Shirin Neshat brings her “Land of Desires” to New York

“I realized that I had lived longer in this country than in my own country,” says Shirin Neshat of Zoom. It’s the morning after her solo show “Land of Dreams” opened at the Gladstone Gallery in New York, and there’s already more to celebrate: in less than an hour, Joe Biden would become the 46th President of the United States. Like many others, Neshat is hopeful.

The artist’s latest work, conceived and produced during Trump’s presidency, reflects a similar optimism, even if it reflects a divided American culture. The exhibition comprises two films, shown in a two-channel installation in the gallery and shown online, as well as over 100 portraits. “My lens always looked back to Iran, where I was born. And now I’ve given myself a license to criticize this country in a way, ”says the artist, who left Iran as a teenager and lives in New York.

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“For so long, people like me – immigrant artists – have shied away from giving our view of this country and everything that has gone wrong,” she adds, listing just a few of the problems that have accumulated over the past few years : the rise of white supremacy, Muslim prohibition, the immigration crisis. Neshat emphasizes more than ever the importance of artists like themselves – an immigrant, a woman, a Muslim – who bring their voices to the collective narrative of America, the land of dreams.

The artist turned to the American Southwest, a long-standing symbol of possibility that also reflects aspects of Iran. The exhibition illuminates the juxtapositions – between Iran and America; Fiction and documentation; Dreams and nightmares – and shows that the distinctions are often rather blurry. “Our fears and fears – especially in the face of the pandemic – are very similar,” she says. “And this gap that we have, especially between Iran and the US, this antagonism, is absurd because what Americans worry about is not that different.”

The story goes on

Neshat and her partner Shoja Azari (who also acted as cameraman) first made their way through America to look for a desert landscape that felt similar to Iran. They eventually settled in New Mexico to enjoy the beauty of the state’s scenery and harsh socio-economic conditions for many residents.

“There’s this ambiguity – is this landscape Iran or the US?” She says. “I was also very interested in New Mexico being one of the poorest states in the United States. one of the most neglected states, ”she adds. “As a foreigner, as an immigrant, it was very interesting to work with these other immigrants and other people who felt this way displaced or whose status was under attack in America.”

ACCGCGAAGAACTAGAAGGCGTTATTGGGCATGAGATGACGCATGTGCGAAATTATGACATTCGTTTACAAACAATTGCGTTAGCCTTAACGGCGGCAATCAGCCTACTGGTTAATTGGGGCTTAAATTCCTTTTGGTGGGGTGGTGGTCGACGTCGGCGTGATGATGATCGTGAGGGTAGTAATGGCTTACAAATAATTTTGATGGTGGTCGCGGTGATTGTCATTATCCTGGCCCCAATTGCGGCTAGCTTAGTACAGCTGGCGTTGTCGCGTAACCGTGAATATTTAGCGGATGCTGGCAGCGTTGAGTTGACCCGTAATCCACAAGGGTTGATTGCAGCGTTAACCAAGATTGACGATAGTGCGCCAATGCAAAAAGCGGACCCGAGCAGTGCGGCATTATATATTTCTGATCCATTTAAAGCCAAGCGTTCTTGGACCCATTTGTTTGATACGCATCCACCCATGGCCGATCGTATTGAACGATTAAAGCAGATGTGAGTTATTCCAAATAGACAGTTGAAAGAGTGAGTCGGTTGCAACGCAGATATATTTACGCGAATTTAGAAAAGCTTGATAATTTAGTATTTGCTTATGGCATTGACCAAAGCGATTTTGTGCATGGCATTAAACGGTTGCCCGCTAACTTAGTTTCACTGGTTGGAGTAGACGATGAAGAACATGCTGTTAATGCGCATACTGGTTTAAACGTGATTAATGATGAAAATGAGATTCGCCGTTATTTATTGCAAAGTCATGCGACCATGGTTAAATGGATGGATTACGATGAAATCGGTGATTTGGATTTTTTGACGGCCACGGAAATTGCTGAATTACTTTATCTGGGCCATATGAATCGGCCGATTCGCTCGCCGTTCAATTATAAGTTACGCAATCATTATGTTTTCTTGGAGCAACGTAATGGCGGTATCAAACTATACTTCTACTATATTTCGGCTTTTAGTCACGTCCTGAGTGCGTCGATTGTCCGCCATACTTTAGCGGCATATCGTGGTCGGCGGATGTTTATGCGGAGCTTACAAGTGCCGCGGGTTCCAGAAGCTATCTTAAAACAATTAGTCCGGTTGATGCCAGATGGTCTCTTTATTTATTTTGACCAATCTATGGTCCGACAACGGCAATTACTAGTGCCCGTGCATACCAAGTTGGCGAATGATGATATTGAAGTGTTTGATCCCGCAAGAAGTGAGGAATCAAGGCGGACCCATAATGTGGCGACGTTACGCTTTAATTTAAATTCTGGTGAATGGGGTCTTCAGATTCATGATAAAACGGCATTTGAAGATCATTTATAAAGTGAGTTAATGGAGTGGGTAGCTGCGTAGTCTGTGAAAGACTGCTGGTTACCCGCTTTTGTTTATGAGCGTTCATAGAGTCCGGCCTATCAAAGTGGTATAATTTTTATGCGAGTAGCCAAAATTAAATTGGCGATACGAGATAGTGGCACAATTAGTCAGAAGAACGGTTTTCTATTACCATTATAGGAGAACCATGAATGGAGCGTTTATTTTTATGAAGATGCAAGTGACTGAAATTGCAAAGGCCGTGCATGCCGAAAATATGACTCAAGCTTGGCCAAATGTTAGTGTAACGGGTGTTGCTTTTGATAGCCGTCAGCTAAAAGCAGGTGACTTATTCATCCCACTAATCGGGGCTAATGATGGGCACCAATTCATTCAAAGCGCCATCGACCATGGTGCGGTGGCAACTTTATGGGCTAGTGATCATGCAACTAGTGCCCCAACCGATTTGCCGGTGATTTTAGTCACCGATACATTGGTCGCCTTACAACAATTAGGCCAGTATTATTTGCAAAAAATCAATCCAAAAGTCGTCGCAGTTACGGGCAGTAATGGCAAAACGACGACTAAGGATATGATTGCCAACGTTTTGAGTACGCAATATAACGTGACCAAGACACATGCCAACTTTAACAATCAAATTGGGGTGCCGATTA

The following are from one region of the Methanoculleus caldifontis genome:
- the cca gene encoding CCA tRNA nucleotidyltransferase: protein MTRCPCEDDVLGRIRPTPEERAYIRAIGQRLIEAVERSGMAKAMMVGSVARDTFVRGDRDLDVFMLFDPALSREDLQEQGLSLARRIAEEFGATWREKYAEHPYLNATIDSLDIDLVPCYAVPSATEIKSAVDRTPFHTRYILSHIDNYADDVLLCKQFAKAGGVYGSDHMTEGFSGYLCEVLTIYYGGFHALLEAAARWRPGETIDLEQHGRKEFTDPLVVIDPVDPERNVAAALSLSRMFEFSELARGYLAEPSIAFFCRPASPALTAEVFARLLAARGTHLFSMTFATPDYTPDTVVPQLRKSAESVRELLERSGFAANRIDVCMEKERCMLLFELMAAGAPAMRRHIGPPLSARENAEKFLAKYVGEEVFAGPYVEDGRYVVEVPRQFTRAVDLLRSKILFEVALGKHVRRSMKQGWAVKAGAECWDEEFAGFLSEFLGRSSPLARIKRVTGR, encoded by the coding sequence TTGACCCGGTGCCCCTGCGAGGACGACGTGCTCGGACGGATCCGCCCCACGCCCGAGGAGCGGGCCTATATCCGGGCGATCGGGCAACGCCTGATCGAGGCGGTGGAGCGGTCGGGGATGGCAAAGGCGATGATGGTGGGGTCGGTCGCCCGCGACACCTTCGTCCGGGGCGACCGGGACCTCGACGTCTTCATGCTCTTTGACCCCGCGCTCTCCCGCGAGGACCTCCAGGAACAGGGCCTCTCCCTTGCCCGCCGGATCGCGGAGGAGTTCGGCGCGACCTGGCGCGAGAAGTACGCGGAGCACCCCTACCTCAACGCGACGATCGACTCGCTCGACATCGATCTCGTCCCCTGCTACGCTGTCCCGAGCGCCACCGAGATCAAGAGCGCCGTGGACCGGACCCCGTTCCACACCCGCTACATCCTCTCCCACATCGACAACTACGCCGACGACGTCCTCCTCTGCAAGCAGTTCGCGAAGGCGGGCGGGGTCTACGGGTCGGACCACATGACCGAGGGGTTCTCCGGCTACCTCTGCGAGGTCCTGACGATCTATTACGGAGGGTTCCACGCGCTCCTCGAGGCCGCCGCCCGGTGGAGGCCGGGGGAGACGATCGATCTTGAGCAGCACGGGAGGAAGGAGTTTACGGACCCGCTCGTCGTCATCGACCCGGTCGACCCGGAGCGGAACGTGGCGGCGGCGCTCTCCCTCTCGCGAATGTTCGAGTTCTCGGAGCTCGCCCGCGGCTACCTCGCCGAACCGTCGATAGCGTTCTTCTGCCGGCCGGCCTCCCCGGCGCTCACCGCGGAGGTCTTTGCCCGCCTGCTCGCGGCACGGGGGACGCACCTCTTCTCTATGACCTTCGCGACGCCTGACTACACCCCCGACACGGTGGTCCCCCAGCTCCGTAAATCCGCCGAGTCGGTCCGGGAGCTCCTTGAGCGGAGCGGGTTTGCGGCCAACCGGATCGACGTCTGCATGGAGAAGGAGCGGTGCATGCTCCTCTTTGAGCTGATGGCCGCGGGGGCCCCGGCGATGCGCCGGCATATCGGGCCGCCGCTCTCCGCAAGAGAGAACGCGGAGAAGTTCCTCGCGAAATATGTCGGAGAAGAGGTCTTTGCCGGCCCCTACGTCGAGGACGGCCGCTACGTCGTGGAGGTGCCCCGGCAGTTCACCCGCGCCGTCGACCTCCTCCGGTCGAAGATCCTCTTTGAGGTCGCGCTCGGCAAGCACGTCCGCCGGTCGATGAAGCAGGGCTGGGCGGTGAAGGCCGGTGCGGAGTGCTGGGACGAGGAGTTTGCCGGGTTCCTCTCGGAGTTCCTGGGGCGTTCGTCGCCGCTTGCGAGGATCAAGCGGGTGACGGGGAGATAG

Neshat hoped to involve the state’s indigenous community in the project. When the New Mexico Film Commission told them they were unlikely to get permission, she went and introduced herself and her vision for the work in person. The artist became friends with a member of the Navajo Nation, which resulted in an invitation to his home and an introduction to other members.

The idea of ​​personal connections that bridge dividing lines between faceless organizations was at the center of her video work.

In the title video, “Land of Dreams,” actress Sheila Vand plays – as a kind of channel for Neshat himself – an Iranian art student whose job it is to ask residents of New Mexico about their latest dreams. While the video is fictional, many of the people featured were local non-actors who allowed the production into their homes.

In a parallel video, “The Colony”, the same character is exposed as an Iranian spy working in an authoritarian bunker in the mountains to archive and analyze the same dreams. The result is an absurd political satire aimed at commenting on how citizens fall victim to people in power, governments and systems.

“When she collected people’s dreams and nightmares – about displacement or abandonment or fear of violence, nuclear holocaust or religion – she began [realize] Some of these people’s dreams and nightmares are precisely their own fears as displaced persons, ”says Neshat of her central character, Simin. “She was just an agent. And as an agent, she did what was forbidden, which identified with her subjects. “

Last fall, Neshat returned to New Mexico to direct a scripted feature film based on these two videos starring Vand, as well as Matt Dillon, Isabella Rossellini and Anna Gunn.

The exhibition at Gladstone is accompanied by over 100 portraits decorated with Farsi script and illustrations. Like the character in her films, Neshat went door to door to take pictures of people and ask them about their dreams. She set up studios in pizzerias and hotels and paid everyone who had her portrait done. She also gave each person a replica of their final portrait.

The result is a portfolio that reflects the racial and economic diversity of New Mexico. “And so we had this incredibly meaningful relationship with the locals, whether they were functional or dysfunctional, Native or Hispanic or Black or White,” she says. “To me, the photos are what America looks like today.”

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